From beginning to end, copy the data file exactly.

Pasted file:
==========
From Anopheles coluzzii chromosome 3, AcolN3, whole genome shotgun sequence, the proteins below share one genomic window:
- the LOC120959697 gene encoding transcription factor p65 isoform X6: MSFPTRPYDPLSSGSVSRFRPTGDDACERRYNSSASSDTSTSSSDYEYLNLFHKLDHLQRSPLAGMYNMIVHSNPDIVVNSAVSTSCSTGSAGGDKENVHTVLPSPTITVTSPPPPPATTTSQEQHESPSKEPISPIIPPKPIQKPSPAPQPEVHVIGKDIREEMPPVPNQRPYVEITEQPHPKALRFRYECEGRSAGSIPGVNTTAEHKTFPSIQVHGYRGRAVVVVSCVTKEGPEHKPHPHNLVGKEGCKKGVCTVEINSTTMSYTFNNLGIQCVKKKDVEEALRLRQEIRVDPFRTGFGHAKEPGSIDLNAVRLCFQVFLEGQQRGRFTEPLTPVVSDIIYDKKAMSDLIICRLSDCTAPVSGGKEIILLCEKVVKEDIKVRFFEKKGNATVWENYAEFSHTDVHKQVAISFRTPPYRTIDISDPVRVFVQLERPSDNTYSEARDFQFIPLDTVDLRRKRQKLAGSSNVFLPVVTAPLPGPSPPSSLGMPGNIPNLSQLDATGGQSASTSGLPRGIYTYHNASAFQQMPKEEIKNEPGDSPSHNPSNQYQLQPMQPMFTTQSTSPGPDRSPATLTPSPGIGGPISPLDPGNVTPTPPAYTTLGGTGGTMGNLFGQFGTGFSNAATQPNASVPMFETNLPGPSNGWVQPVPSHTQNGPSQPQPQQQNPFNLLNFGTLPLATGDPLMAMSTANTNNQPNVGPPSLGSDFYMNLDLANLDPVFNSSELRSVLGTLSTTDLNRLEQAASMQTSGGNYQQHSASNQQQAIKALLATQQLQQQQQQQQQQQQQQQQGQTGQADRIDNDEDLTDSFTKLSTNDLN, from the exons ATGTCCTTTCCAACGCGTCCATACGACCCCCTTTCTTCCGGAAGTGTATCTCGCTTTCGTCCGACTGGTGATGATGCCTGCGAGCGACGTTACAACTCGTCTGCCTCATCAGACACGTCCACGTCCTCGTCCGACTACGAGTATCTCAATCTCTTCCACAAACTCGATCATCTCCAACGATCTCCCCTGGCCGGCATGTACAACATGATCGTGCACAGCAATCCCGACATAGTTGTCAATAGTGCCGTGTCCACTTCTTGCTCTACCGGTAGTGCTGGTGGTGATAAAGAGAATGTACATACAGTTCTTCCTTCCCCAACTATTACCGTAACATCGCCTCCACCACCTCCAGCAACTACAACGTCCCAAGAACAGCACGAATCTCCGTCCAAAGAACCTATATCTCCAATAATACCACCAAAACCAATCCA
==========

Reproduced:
From Anopheles coluzzii chromosome 3, AcolN3, whole genome shotgun sequence, the proteins below share one genomic window:
- the LOC120959697 gene encoding transcription factor p65 isoform X6: MSFPTRPYDPLSSGSVSRFRPTGDDACERRYNSSASSDTSTSSSDYEYLNLFHKLDHLQRSPLAGMYNMIVHSNPDIVVNSAVSTSCSTGSAGGDKENVHTVLPSPTITVTSPPPPPATTTSQEQHESPSKEPISPIIPPKPIQKPSPAPQPEVHVIGKDIREEMPPVPNQRPYVEITEQPHPKALRFRYECEGRSAGSIPGVNTTAEHKTFPSIQVHGYRGRAVVVVSCVTKEGPEHKPHPHNLVGKEGCKKGVCTVEINSTTMSYTFNNLGIQCVKKKDVEEALRLRQEIRVDPFRTGFGHAKEPGSIDLNAVRLCFQVFLEGQQRGRFTEPLTPVVSDIIYDKKAMSDLIICRLSDCTAPVSGGKEIILLCEKVVKEDIKVRFFEKKGNATVWENYAEFSHTDVHKQVAISFRTPPYRTIDISDPVRVFVQLERPSDNTYSEARDFQFIPLDTVDLRRKRQKLAGSSNVFLPVVTAPLPGPSPPSSLGMPGNIPNLSQLDATGGQSASTSGLPRGIYTYHNASAFQQMPKEEIKNEPGDSPSHNPSNQYQLQPMQPMFTTQSTSPGPDRSPATLTPSPGIGGPISPLDPGNVTPTPPAYTTLGGTGGTMGNLFGQFGTGFSNAATQPNASVPMFETNLPGPSNGWVQPVPSHTQNGPSQPQPQQQNPFNLLNFGTLPLATGDPLMAMSTANTNNQPNVGPPSLGSDFYMNLDLANLDPVFNSSELRSVLGTLSTTDLNRLEQAASMQTSGGNYQQHSASNQQQAIKALLATQQLQQQQQQQQQQQQQQQQGQTGQADRIDNDEDLTDSFTKLSTNDLN, from the exons ATGTCCTTTCCAACGCGTCCATACGACCCCCTTTCTTCCGGAAGTGTATCTCGCTTTCGTCCGACTGGTGATGATGCCTGCGAGCGACGTTACAACTCGTCTGCCTCATCAGACACGTCCACGTCCTCGTCCGACTACGAGTATCTCAATCTCTTCCACAAACTCGATCATCTCCAACGATCTCCCCTGGCCGGCATGTACAACATGATCGTGCACAGCAATCCCGACATAGTTGTCAATAGTGCCGTGTCCACTTCTTGCTCTACCGGTAGTGCTGGTGGTGATAAAGAGAATGTACATACAGTTCTTCCTTCCCCAACTATTACCGTAACATCGCCTCCACCACCTCCAGCAACTACAACGTCCCAAGAACAGCACGAATCTCCGTCCAAAGAACCTATATCTCCAATAATACCACCAAAACCAATCCA